Month: July 2015
Recently, I read James Paul Gee’s book, The Anti-Education Era and it helped me to think about the affinity spaces I use. According to Gee, affinity spaces are “Places where people go because of a shared interest in a common endeavor” (2013, p. 175). With this knowledge, I thought it would be a good idea to take an in-depth look at how I utilize my own affinity spaces.
When you think about all the food you put into your body, it makes up your diet. The same can be said for all the information we take into our brains. We can consider this our “information diet” and naturally, we want it to be healthy. When I began reflecting on my information diet, I quickly came to the conclusion that it might not be as balanced as it should be.
What do I mean by this? While browsing my Twitter feed, it was evident that I followed people who think like me, teach like me, and reaffirm my viewpoints. In essence, naively believing that my views are correct and those that disagree are wrong. According to Gee, this is dangerous because I am only interested in people echoing back my views and values endlessly and mindlessly (Gee, 2013, p. 163). If I see a post that contradicts the way I think, I usually just don’t follow that individual simply because I don’t want the added frustration. In a sense, I am creating my own filter bubble (check out more on Eli Pariser’s idea of filter bubbles here). I believe the reason I don’t follow people with differing views is not because I don’t value them, but simply because I never really used social media as a critically engaging tool before.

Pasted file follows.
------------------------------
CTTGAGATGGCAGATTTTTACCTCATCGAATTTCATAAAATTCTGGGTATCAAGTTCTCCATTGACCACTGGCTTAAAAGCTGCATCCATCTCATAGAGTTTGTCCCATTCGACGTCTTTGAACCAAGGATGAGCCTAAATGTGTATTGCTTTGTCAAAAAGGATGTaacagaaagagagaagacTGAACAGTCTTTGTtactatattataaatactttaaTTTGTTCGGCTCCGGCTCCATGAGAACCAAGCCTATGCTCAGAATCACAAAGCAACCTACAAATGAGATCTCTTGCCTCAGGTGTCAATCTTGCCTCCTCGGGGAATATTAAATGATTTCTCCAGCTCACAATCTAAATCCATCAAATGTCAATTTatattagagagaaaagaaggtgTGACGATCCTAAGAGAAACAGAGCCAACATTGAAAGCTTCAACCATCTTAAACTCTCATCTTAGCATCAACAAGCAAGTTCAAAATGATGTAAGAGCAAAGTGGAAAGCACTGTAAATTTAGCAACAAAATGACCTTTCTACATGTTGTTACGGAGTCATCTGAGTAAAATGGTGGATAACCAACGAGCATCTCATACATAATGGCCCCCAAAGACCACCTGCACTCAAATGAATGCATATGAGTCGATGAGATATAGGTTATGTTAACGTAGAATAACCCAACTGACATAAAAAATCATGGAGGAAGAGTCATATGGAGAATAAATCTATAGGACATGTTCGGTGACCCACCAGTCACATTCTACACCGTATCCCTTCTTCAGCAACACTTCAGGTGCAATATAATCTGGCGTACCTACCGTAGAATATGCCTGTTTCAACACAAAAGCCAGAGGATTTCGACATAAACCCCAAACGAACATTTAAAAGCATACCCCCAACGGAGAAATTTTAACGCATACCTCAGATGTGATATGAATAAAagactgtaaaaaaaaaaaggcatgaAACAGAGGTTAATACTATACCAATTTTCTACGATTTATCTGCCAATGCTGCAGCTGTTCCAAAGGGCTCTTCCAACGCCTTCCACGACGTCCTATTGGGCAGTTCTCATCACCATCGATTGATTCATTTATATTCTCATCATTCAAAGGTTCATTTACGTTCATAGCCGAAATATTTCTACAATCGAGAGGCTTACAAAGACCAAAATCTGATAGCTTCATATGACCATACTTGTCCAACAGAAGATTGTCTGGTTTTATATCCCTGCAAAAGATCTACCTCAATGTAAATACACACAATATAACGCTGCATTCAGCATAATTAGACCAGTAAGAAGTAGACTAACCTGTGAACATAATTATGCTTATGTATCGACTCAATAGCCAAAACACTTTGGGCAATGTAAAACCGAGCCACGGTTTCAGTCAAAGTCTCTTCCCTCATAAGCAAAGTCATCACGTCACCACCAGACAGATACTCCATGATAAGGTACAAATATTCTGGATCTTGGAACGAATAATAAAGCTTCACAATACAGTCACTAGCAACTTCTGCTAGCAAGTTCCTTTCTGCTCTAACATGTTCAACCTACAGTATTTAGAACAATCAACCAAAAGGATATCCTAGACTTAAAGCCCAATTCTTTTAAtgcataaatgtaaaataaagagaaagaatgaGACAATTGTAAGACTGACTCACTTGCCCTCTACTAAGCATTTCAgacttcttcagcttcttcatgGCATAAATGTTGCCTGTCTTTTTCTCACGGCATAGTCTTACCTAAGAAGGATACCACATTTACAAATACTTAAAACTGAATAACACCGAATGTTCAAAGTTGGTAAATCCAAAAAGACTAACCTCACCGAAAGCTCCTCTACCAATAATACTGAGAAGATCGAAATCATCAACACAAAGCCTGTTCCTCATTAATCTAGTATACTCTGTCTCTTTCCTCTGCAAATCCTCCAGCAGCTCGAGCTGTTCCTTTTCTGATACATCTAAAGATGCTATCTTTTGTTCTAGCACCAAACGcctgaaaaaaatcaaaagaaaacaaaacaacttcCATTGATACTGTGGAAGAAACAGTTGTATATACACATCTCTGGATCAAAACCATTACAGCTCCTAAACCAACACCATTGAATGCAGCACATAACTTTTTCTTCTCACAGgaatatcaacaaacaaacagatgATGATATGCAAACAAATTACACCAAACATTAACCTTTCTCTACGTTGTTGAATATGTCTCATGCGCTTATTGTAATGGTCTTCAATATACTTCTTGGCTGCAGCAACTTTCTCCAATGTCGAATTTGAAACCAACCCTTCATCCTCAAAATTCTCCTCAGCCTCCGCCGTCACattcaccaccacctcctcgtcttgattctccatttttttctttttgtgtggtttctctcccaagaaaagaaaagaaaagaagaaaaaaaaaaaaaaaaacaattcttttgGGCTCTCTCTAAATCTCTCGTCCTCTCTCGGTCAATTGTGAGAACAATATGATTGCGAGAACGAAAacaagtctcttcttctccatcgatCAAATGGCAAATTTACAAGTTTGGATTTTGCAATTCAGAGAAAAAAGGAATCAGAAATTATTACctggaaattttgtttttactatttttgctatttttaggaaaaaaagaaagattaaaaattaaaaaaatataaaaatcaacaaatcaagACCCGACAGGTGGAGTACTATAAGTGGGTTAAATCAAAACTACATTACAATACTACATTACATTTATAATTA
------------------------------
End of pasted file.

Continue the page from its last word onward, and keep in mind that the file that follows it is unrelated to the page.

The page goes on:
I know the value of opposing opinions. It’s at the root of building critical thinking skills. After examining my Twitter feed, I came to the realization that I was severely limiting myself. I will never be able to critically engage in a topic, if I don’t take advantage of following people whose views differ from mine. Viewing other people’s opinions may not change my own, but it will help me understand more of the whole picture, leading to a healthier information diet.
Not only do I use Twitter as an affinity space, but I also use blogs. In order to expand my views, I have started following John Spencer and his blog. He wrote a post about “Ten Reasons to Get Rid of Homework”. While I disagree with this viewpoint, after reading his post, it has challenged my thinking. He also wrote a post titled, “What happens to student engagement when you take away grades?”. In it, he discusses that he teaches a class where no grades are assigned. He has discovered that in this class, students’ creativity soars. I don’t discount his findings, but they do challenge my current thought process. In my experience, I feel like there needs to be some way for students to know they’re accountable for their work. He has an interesting perspective and it definitely makes me consider a different viewpoint.